The best portable solution I've found for this is the RavPower WiFi Disk. This is a recharchable, battery operated WiFi router with both an SD card slot and a USB port. It's only slightly larger than an iPhone and can even be used as a backup battery in an emergency. At the time of this writing, it's available on Amazon and NewEgg for around $50.


    Whether or not that's an expensive piece of kit for geocaching is a matter of opinion. It's certainly more than Apple's more limited Camera Connection Kit -- but less than a Rove. And if you're going to use it for more than just geocaching, the WiFi Disk might be a reasonable expense.


    That's an overview of what's needed. I can post more instructions and examples if anyone wants them. And I'd also be interested in hearing from other iThing users who have come up with other solutions for this.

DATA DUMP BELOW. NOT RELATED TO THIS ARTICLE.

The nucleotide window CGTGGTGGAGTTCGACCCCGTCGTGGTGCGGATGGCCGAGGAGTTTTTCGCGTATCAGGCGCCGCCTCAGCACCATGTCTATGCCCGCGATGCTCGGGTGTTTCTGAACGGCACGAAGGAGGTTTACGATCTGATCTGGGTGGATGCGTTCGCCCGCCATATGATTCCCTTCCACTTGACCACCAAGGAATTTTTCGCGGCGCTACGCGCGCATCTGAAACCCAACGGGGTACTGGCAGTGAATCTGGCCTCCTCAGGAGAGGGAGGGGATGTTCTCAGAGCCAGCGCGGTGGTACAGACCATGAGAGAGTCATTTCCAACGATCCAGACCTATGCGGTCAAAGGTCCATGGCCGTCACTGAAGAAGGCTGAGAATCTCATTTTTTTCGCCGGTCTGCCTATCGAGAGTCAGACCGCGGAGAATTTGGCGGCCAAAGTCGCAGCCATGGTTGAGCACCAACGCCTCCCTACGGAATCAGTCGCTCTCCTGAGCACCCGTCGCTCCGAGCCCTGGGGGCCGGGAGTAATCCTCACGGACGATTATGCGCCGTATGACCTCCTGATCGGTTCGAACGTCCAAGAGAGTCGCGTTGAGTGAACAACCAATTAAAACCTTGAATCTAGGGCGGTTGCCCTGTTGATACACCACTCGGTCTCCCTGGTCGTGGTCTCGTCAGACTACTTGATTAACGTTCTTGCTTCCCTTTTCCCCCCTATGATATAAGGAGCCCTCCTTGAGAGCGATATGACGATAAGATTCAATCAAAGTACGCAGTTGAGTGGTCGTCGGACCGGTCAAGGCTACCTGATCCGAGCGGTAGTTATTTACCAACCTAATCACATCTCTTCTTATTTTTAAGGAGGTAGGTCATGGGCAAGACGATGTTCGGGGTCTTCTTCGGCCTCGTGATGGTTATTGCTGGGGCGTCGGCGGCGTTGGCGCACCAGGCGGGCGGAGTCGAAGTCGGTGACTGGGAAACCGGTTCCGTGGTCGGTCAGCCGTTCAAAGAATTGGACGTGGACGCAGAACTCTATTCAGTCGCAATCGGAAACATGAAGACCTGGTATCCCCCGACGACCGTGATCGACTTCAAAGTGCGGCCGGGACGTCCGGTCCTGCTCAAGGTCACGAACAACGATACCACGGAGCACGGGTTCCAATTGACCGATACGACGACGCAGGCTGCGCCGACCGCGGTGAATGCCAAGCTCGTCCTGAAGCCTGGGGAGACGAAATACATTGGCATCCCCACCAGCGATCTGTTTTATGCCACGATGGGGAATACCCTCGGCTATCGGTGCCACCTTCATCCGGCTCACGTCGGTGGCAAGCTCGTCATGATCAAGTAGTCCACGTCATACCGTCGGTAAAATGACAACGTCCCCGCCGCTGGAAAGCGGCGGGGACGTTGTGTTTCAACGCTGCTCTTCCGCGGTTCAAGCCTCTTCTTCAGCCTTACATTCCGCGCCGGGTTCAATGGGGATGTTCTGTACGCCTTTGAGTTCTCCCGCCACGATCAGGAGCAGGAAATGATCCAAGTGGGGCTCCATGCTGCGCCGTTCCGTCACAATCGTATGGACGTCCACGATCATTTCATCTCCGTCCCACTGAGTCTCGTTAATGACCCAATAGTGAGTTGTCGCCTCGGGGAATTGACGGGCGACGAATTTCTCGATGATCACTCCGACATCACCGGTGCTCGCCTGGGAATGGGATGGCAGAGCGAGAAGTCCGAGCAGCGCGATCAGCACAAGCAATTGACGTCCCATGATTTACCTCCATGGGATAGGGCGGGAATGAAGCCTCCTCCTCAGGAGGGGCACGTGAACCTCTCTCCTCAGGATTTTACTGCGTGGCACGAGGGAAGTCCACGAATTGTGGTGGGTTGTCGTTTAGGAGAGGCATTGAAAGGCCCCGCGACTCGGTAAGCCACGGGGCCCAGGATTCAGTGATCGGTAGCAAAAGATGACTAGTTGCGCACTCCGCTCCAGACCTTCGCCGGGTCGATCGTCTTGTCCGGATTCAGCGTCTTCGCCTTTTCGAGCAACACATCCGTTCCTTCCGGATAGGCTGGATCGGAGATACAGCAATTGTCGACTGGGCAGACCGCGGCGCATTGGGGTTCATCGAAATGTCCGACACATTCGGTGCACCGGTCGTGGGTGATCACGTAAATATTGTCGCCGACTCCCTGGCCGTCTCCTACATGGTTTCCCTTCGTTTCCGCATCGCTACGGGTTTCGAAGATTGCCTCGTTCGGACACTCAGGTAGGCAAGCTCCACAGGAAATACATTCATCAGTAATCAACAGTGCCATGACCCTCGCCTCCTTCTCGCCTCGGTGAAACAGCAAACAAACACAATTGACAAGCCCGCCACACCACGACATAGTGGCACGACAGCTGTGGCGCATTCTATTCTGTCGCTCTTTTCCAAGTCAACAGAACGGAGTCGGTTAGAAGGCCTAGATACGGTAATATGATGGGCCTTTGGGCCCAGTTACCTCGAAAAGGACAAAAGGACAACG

12. Walt, NorthernPenguin, &C: The RavPower WiFi disk works perfectly with FileBroswer from Stratospherix. I was able to copy files (maps and GPX files) to and from my iPad. Setting it up took less time than composing this sentence.


    And it works for iOS, Android, Linux, and Windows - I've already tested it with all of those combinations around my workplace. I was able to exchange between each of those systems and etrex 20, a flash drive, and to an external hard drive.


    I'll likely post pictures and how-to notes in another thread this weekend - unless the weather is so nice that I'd rather be out on my bike. If I can find a collaborator in Portland Oregon, might even do some kind of instructional videos to put on yYoutube.


    I hae more uses for this than geocaching, so for me it's worth $50 for the gadget and $8 for FileBrowser. Value equation might differ for others.


    Walt - how much time and money have you spend on USB to-go cables, additional power wiring, time/effort making your various devices work?

  13. ...... no support for USB "host mode" makes things a bit difficult for loading a GPS from an iPad...


    "A bit difficult" is a good way to put it, as compared to the "can't be done" refrain you usually hear.